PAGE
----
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Tibial Stress Reaction (Read 1029 times)

    Hello all.  Sorry for the long post.  Looking for a bit of advice on coming back from a tibial stress reaction.  Early last year I was coming back to running after a five or six year layoff.  My aerobic conditioning was pretty good from various other things that I do, so it seems that I did too much too quick.  Ended up with a “stress reaction” in the left tibia at about 35 miles per week. (This was about five months back into running.  I had started at around 20-25 mi/wk, I think.)  EDIT:  Looking back, I had been running closer to 30-32, some weeks more like 28 before I got hurt.  I think that suggests that the plan below might be a little aggressive and I should sit at 20 or so for awhile.

     

    Shin wouldn’t heal, spent six or eight weeks in a boot, some more in PT, got a little skittish about running on it again, etc., etc.   Anyway, I’m trying to get back slowly and looking for some feedback on whether my current plan is too aggressive or too conservative given this history.  (Following PT's orders, I started running 2 min/day and added another 2 min per day as long as everything felt OK.  I'm now at 20 min/day, a real easy 2 miles.)

    (1) I’m going to try not to run on concrete at all and rarely on asphalt.  My issue developed shortly after I began running more on concrete.  (Needed some variety in my routes.)  I’ve never been a racer so I don’t really care about any impact that policy might have on race performance.  I’d be more likely to race trails anyway.

    (2) I’m going to start around 10 miles per week and just see how that goes for the next four weeks.  After that increase one mile per week up to 20/wk.  I’d hit 20 around the end of April.  Then increase two miles per week up to 30/wk.  I’d hit 30 around early June.  Then ride out 30 for a long while, exact amount TBD.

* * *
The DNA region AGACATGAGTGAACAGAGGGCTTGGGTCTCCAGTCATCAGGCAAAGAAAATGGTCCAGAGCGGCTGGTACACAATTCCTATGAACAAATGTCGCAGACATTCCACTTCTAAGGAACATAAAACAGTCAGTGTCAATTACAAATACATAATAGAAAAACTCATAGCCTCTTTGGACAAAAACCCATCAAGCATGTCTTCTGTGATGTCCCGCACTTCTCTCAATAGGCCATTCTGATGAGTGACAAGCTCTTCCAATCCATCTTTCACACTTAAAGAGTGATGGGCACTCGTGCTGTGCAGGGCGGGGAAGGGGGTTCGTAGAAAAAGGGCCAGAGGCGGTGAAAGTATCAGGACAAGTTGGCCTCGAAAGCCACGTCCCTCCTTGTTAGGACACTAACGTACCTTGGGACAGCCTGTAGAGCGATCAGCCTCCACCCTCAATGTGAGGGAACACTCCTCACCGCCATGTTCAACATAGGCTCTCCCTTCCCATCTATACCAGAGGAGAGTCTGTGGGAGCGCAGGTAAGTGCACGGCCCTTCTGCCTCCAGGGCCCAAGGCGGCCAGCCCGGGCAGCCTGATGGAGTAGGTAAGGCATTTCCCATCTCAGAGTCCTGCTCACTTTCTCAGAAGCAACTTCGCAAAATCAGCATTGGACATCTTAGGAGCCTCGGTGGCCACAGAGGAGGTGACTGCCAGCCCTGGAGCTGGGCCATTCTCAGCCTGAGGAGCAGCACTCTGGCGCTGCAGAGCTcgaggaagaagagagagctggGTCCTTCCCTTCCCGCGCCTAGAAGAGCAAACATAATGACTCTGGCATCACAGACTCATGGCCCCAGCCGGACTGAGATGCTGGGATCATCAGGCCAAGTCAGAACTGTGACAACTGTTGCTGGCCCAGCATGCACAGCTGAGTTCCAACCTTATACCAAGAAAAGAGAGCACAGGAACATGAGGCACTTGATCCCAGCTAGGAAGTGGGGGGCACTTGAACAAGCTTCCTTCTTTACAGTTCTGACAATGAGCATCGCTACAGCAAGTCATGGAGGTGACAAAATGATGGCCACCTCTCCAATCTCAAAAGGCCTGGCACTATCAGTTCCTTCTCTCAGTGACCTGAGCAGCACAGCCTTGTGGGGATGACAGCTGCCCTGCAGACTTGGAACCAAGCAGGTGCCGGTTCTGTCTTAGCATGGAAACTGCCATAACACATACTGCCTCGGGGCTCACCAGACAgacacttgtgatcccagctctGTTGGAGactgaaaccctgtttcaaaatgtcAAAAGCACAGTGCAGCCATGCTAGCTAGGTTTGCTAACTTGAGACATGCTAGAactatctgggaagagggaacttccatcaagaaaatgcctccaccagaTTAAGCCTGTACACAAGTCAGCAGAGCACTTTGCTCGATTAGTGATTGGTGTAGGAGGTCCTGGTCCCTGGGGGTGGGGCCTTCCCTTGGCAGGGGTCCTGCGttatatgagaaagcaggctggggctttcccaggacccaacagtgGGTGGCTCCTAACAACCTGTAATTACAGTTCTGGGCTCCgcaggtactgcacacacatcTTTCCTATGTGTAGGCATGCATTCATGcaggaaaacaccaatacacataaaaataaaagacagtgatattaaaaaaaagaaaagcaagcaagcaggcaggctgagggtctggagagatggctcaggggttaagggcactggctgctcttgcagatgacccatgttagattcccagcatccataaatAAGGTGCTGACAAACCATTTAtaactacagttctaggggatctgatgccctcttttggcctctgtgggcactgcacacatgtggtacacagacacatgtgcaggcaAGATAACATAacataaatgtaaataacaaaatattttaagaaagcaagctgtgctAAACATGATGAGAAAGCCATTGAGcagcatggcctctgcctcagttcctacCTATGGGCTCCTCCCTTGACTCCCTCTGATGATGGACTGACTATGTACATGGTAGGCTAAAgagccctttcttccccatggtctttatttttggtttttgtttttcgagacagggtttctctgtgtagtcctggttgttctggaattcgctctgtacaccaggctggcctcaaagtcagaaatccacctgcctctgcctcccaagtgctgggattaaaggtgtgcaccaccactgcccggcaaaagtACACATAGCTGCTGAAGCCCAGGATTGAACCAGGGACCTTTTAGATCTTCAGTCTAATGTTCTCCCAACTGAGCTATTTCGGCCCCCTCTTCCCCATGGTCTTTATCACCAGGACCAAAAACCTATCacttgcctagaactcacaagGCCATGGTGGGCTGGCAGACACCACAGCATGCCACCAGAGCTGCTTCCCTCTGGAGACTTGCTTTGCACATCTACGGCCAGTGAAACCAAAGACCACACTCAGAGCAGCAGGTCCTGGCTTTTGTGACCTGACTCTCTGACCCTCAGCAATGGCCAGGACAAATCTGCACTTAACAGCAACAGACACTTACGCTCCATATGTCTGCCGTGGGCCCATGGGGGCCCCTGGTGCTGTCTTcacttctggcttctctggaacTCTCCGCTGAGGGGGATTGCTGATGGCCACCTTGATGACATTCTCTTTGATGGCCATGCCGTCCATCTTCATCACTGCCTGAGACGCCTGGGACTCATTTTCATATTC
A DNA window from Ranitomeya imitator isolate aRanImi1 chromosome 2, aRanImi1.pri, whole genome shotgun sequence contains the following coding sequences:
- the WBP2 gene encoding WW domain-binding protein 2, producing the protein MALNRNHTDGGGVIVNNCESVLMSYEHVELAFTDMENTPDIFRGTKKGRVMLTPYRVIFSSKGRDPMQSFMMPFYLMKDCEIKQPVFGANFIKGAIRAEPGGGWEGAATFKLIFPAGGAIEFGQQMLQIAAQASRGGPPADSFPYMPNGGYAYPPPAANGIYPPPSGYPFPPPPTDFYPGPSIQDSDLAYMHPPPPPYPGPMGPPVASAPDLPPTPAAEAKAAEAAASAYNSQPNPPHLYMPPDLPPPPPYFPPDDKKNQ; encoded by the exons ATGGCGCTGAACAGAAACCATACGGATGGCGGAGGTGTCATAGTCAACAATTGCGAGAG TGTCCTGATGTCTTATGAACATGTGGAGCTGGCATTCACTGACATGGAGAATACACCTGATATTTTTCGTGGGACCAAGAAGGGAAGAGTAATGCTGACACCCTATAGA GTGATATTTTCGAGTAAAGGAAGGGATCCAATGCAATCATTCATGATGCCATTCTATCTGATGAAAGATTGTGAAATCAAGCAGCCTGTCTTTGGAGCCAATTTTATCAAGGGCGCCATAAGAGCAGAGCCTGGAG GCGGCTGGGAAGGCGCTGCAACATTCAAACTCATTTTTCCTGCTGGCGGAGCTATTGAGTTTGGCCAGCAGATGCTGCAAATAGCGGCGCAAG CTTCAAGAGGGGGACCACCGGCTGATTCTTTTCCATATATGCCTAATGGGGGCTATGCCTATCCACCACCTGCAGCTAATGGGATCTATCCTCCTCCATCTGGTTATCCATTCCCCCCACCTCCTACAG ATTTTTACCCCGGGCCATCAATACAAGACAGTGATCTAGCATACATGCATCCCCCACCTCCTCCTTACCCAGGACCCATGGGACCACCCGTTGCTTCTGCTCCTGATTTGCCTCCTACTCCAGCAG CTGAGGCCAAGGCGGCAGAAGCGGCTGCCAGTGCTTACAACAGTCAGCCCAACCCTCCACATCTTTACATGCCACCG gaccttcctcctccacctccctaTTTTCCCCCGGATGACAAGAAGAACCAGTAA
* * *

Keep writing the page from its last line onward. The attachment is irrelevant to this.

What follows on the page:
(3) I’d like to drop some weight.  I’m 30 lbs over what I’d consider a real good running weight for me and 15 lbs more than I find tolerable.  The extra weight cannot be helping the situation.

    I guess you might ask why I care about miles very much since I don’t care about racing and am not training for anything.  Well, I just like running long distances for the hell of it.

    Any input anybody might have would be much appreciated, especially if you’ve come back from such a problem before.

    -James

      One thing that worked for me when coming back from an Achilles injury was Gallowalking.  To get 2mi, for example, I'd do 4x[5min jog, 5min walk].  20min total jogging is easily 2mi, but my leg only had to absorb it in several 5min round instead of one 20min stint.  When you're coming back and running 5 days of 7, the cumulative pounding may be something you seek to manage.

      “Everything you need is already inside.” -- Bill Bowerman

        Thanks, Clive.  I think that's a good idea.  Probably would also help at first with fatigue in the muscles that might lead to a tweaky stride near the end of the run that would further upset the shin.

          James--

           

          It's frustrating to start slowly and conservatively, but I think it's the way to go. After a similar left tibial stress reaction this summer, I took 8 weeks off, 4 additional weeks of PT and core strengthening (especially hips and ankles), and then began the U-Wisconsin Return-to-Running program given to me by my PT. The link below will take you to it, about a third of the way down the page: 

          http://www.lifetimeendurance.com/public/219.cfm

           

          It's pretty slow, but I followed it religiously and, with continued core work and cross training, am now (three months after my first run) at about 25-30 miles a week, with no pain or reinjury.

           

          Hope it helps!

           

          Peace,

          Trey

          flauta


            James,

             

            I had a tibial stress reaction last year.  Trying to come off my first marathon onto my next too soon and too hard.  Anyway, when I was healing I used an elliptical extensively.  I was able to get a low impact but vigorous workout, maintain fitness, and give my tibia time to heal.   Good luck.

             

            Rob